“Say you have your ace pitching on Tuesday, but it’s Monday and you want to get one or two outs to win the game,” Roof said. “If he throws 10 pitches to get those two outs, then the next day he can only throw 40.”

The maximum number of innings a pitcher can throw in a week is still 10.

“These are the kinds of situations we will have to get used to,” Roof said.

Smaller schools are at a disadvantage because they just don’t have as many arms.

“Group 1 schools will be hurt the most by this,” Roof said. “They will now have to find other kids that can pitch, which will be very tough for them.”

“I told my AD that should it happen we can’t play four games in one week,” said Brearley head coach Joe Capizzano, who is in his 20th season at the helm of the Bears and who led Brearley to its first state sectional championship and first appearance in a state championship game in Toms River. “For a small school like us we just don’t have as many pitchers.’

One exercise Brearley players use to strengthen their arms from a velocity standpoint – according to Capizzano – is reaching back, winding up and pretending to throw – holding on to the ball.

“Enforcing it (the new pitch count rules) will be shaky the first time doing it, but I’m absolutely in favor,” said Johnson head coach Dave Kennedy, now in his 10th season at the helm of the Crusaders. “There are those that abuse arms.”

One example of enforcing it comes in the form of a relative helping out. At Dayton, Abbate’s father, Bob, is keeping the pitch count for the Bulldog pitchers this season.

“This has to be done across the board by every coach,” Kennedy continued. “I’ve had three shoulder surgeries, so I can identify with this big time.”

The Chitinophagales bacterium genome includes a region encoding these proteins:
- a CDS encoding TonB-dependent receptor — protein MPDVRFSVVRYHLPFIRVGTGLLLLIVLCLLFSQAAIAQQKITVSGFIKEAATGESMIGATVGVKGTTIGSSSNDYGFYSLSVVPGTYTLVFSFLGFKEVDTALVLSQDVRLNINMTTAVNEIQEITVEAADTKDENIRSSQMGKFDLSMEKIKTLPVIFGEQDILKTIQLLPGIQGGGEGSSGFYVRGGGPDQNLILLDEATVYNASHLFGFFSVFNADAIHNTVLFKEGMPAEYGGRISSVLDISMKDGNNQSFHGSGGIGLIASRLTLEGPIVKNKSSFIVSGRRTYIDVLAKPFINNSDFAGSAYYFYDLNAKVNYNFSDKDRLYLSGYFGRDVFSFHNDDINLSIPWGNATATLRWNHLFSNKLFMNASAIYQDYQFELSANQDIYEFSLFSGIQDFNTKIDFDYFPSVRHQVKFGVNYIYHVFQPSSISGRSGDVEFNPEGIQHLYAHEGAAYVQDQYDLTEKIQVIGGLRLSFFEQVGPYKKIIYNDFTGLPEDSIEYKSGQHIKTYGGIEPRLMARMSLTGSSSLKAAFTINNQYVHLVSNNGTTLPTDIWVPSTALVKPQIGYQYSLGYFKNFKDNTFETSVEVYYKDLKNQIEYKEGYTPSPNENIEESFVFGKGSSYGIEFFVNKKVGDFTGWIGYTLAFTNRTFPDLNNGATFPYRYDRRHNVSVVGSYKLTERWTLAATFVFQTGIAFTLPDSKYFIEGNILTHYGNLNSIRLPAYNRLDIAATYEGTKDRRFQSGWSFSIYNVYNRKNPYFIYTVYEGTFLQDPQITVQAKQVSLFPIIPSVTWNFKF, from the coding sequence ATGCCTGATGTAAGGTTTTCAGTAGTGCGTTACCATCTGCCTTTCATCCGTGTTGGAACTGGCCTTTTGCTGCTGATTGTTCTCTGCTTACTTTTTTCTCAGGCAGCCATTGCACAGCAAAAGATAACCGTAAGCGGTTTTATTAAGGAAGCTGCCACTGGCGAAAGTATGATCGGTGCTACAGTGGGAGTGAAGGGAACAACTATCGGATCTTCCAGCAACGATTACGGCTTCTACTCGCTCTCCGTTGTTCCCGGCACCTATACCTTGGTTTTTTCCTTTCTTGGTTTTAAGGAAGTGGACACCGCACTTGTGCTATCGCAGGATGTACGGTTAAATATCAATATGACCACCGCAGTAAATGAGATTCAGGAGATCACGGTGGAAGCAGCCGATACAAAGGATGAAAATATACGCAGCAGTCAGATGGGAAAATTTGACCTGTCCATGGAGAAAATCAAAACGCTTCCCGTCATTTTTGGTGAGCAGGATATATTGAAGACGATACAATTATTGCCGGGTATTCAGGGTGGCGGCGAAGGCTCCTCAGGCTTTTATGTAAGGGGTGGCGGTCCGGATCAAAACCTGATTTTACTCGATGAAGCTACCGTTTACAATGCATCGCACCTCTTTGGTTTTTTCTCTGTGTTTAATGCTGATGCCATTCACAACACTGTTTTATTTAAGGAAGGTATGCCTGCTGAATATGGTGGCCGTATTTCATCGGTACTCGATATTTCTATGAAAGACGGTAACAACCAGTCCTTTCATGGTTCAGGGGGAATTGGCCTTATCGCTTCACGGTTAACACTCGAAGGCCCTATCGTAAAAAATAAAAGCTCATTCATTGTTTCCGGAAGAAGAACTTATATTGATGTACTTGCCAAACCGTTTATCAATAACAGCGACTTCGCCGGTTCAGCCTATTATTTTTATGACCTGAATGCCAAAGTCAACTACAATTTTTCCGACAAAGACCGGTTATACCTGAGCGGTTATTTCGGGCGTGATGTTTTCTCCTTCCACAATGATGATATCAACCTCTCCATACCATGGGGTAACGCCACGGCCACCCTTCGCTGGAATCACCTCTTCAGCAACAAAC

Kennedy, as a junior at Glen Ridge in 1987 blanked Irvington 3-0 in the Greater Newark Tournament final that year and then as a senior in 1988 helped lead the Ridgers to the Group 1 state championship. He went on to play collegiately and professionally.

“You can’t just let a kid throw so many pitches,” Kennedy said. “You have to think of his health and his future.”

Also of the belief that his program always did and continues to do what is correct concerning the health of his players, Cranford head coach Dennis McCaffery, in his 19th season at the helm of the Cougars, said this: “for kids’ safety, it’s a good move to prevent injuries. It’s being done for the right reasons, for arm safety.”

Angel Navarette, who played for and coached under McCaffery and is now in his fourth season as the head coach at Union had this to say on the topic,” I see both sides. I don’t think there really is a remedy for arm issues, but I see the reason for precaution.

“I think a kid throwing 110 is fine, but the new rule will prevent a kid from throwing 110 and then coming back three days later and throwing 110 again (now you need 4 days rest).

“It’s a good thing. You will need a deeper rotation now to win.”

Each coach now has to provide the umpires – during the discussion of grounds rules before each game – with a chartered record of each of his pitchers pitch counts.

“It will be weird having to report it back and forth,” Navarette said. “Everyone will have to adjust and go with the flow.”

That includes Roselle Catholic first-year head coach Dan Olear, who starred for the Lions in the early 1980s before graduating from the Roselle school in 1985.

“I don’t think it will help,” said Olear, who was also an assistant coach at Marist and a head coach at Hudson Catholic in addition to coaching on the collegiate level at Union County College, St. Peter’s and New Jersey City University.

Roselle Catholic had still yet to play it first game as of Thursday, April 6.

If you have a plan to prevent in the first place then you don’t have to worry about someone throwing too many pitches,” Olear said.

“Our philosophy at Roselle Catholic will be – on or out in three pitches.”